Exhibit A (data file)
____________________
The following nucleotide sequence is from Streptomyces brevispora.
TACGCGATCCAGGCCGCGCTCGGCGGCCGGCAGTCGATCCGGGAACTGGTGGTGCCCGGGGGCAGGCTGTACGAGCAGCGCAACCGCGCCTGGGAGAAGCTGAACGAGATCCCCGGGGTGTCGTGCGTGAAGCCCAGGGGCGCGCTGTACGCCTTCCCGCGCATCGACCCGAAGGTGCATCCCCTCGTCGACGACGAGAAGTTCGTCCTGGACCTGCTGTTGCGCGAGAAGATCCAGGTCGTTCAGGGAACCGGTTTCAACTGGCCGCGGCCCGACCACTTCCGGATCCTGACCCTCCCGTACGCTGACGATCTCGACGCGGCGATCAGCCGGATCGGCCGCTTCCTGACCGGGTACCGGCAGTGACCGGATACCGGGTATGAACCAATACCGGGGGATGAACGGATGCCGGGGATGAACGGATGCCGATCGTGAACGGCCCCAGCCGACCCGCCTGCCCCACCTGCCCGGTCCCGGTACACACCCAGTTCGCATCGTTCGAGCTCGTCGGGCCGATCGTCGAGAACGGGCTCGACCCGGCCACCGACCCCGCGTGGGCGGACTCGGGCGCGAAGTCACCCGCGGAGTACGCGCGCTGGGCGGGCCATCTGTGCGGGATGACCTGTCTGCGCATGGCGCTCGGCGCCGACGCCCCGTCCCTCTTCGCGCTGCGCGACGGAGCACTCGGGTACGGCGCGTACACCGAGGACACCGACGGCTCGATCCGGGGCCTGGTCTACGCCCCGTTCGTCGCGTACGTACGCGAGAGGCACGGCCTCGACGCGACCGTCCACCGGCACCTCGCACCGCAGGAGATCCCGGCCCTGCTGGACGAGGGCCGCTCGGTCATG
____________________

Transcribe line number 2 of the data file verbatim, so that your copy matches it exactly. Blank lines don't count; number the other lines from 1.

TACGCGATCCAGGCCGCGCTCGGCGGCCGGCAGTCGATCCGGGAACTGGTGGTGCCCGGGGGCAGGCTGTACGAGCAGCGCAACCGCGCCTGGGAGAAGCTGAACGAGATCCCCGGGGTGTCGTGCGTGAAGCCCAGGGGCGCGCTGTACGCCTTCCCGCGCATCGACCCGAAGGTGCATCCCCTCGTCGACGACGAGAAGTTCGTCCTGGACCTGCTGTTGCGCGAGAAGATCCAGGTCGTTCAGGGAACCGGTTTCAACTGGCCGCGGCCCGACCACTTCCGGATCCTGACCCTCCCGTACGCTGACGATCTCGACGCGGCGATCAGCCGGATCGGCCGCTTCCTGACCGGGTACCGGCAGTGACCGGATACCGGGTATGAACCAATACCGGGGGATGAACGGATGCCGGGGATGAACGGATGCCGATCGTGAACGGCCCCAGCCGACCCGCCTGCCCCACCTGCCCGGTCCCGGTACACACCCAGTTCGCATCGTTCGAGCTCGTCGGGCCGATCGTCGAGAACGGGCTCGACCCGGCCACCGACCCCGCGTGGGCGGACTCGGGCGCGAAGTCACCCGCGGAGTACGCGCGCTGGGCGGGCCATCTGTGCGGGATGACCTGTCTGCGCATGGCGCTCGGCGCCGACGCCCCGTCCCTCTTCGCGCTGCGCGACGGAGCACTCGGGTACGGCGCGTACACCGAGGACACCGACGGCTCGATCCGGGGCCTGGTCTACGCCCCGTTCGTCGCGTACGTACGCGAGAGGCACGGCCTCGACGCGACCGTCCACCGGCACCTCGCACCGCAGGAGATCCCGGCCCTGCTGGACGAGGGCCGCTCGGTCATG